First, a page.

By Marc Van De Mieroop
Princeton (2015) h/b 312pp £24.95 (ISBN 9780691157184)
The conventional view that the Greeks invented philosophy is challenged in this provocative study of the cuneiform tradition. The practice of creating cuneiform texts lasted for thousands of years from the late fourth millennium BC onwards and influenced many other cultures. M. examines a wide range of texts to show that the professional caste who produced them were engaged in a systematic project of constructing reality.
These texts are all lists of various sorts. Although lists may not seem very exciting to us, M. thinks that they offer huge scope for writerly creativity. He considers in turn word lists, lists of omens, and legal codes. The key to knowledge was to read cuneiform signs correctly and, because each one had multiple meanings and multiple pronunciations, the professional scribe was free to engage in creative interpretation. Furthermore, he did so in the manner of a pointillist painting, each entry only being fully understood when the other entries are taken into account. In this way word lists can be seen as providing a systematic description of reality. The rationality involved here is a method of finding truth by informed reading and has little in common with the emphasis given to argument in the Greek tradition. In that respect the Greeks’ claim to have invented philosophical argument remains uncontested.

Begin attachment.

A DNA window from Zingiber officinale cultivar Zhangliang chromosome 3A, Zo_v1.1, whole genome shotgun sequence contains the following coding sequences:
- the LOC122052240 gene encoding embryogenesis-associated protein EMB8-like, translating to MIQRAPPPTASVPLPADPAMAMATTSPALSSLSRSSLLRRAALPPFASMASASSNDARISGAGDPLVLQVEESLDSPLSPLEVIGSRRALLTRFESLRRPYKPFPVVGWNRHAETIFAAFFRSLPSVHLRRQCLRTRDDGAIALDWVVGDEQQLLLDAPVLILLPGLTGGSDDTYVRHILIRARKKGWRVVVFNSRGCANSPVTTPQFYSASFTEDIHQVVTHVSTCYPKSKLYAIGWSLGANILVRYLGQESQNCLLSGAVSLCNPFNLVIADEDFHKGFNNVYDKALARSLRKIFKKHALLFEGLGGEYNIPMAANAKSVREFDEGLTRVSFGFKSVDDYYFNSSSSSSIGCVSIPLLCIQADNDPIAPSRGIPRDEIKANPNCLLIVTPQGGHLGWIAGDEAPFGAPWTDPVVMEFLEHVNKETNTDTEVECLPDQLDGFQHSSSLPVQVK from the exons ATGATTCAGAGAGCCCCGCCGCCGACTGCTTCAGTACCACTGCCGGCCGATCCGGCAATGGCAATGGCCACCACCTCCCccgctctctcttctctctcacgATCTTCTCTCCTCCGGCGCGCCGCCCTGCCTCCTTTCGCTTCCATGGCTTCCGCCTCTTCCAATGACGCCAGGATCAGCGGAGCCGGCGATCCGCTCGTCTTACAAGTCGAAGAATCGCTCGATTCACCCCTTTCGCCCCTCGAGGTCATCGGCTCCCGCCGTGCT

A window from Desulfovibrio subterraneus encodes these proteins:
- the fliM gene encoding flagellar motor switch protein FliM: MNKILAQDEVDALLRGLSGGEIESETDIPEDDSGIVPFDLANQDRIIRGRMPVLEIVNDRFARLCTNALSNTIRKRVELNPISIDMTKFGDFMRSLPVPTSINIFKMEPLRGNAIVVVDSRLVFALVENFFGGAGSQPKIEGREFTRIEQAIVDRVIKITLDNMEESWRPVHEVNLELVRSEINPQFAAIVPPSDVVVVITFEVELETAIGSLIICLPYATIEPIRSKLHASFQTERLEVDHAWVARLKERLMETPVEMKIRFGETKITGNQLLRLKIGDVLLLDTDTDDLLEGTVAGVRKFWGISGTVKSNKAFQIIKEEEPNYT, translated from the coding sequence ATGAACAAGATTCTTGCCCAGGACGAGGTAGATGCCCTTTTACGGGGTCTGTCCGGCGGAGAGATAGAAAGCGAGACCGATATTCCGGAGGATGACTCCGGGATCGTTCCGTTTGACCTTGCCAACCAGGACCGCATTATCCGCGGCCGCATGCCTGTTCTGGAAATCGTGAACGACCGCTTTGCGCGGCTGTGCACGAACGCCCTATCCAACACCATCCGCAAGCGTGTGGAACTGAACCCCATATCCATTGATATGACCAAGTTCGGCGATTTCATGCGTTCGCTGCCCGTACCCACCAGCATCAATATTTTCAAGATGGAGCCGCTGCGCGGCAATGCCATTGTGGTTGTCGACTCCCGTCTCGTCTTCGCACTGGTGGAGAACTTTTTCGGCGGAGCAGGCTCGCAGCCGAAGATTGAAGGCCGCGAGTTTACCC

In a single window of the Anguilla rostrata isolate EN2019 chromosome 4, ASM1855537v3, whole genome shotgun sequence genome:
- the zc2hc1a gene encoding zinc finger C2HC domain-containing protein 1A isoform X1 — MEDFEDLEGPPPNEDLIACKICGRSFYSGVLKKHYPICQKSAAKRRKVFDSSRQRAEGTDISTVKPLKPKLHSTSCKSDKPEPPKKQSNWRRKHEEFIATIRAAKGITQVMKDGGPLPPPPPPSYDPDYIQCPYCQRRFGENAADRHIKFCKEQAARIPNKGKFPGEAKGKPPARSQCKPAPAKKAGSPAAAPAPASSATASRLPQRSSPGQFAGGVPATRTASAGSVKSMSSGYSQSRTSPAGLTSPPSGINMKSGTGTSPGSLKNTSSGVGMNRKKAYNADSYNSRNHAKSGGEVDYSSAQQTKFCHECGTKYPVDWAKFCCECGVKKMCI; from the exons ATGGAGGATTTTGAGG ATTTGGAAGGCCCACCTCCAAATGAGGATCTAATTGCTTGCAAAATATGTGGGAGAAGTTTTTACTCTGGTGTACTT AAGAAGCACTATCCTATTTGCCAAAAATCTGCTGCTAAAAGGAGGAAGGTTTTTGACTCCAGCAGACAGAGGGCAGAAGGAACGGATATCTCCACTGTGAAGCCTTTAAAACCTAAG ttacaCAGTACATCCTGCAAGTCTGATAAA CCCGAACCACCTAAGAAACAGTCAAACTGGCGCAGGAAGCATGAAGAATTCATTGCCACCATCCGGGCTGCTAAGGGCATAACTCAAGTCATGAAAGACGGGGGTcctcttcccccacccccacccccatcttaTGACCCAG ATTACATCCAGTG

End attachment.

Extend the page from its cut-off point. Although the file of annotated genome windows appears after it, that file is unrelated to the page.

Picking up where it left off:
The Babylonians thought that the gods themselves were engaged in a similar activity, using writing to make known to humanity the fate which they had fixed for each individual. Their writing tablet was the universe itself. Thus the omen lists were intended to give meaning to the full range of possible occurrences, interpreted as messages from divine judges, but also bizarrely covering events like a woman giving birth to nonuplets, which they must have known to be highly improbable.
Finally, M. considers the inscription of such legal codes as the stele of Hammurabi. These marked a seminal change in society, providing an independent source of certainty in a chaotic world with the reassurance that royal justice was founded on truth.
Many scholars who have studied Babylonian thought have dismissed it as crude and been dismayed by a lack of adherence to scientific standards. M. dismisses this as old-fashioned cultural prejudice. In the era of the search engine, knowledge that accumulates horizontally is challenging traditional hierarchical taxonomies. In that sense the Babylonians with their cuneiform lists were ahead of their time. It is a bold thesis, and not everyone will be convinced. Nevertheless, this erudite and attractively priced book will be of use to any general reader keen to study the ancient Near East.